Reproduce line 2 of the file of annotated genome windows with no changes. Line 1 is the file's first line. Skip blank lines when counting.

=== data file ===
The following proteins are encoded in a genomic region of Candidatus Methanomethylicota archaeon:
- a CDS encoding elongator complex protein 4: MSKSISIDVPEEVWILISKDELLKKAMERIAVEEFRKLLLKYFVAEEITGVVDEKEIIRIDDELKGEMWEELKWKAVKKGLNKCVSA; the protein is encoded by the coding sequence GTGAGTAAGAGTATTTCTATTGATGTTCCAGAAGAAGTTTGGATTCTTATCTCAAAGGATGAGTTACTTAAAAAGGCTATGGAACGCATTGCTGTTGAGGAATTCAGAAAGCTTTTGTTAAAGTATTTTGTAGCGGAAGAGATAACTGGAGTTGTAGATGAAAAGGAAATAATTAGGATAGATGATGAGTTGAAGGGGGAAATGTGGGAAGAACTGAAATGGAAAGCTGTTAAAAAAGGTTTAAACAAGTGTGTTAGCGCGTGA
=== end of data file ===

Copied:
- a CDS encoding elongator complex protein 4: MSKSISIDVPEEVWILISKDELLKKAMERIAVEEFRKLLLKYFVAEEITGVVDEKEIIRIDDELKGEMWEELKWKAVKKGLNKCVSA; the protein is encoded by the coding sequence GTGAGTAAGAGTATTTCTATTGATGTTCCAGAAGAAGTTTGGATTCTTATCTCAAAGGATGAGTTACTTAAAAAGGCTATGGAACGCATTGCTGTTGAGGAATTCAGAAAGCTTTTGTTAAAGTATTTTGTAGCGGAAGAGATAACTGGAGTTGTAGATGAAAAGGAAATAATTAGGATAGATGATGAGTTGAAGGGGGAAATGTGGGAAGAACTGAAATGGAAAGCTGTTAAAAAAGGTTTAAACAAGTGTGTTAGCGCGTGA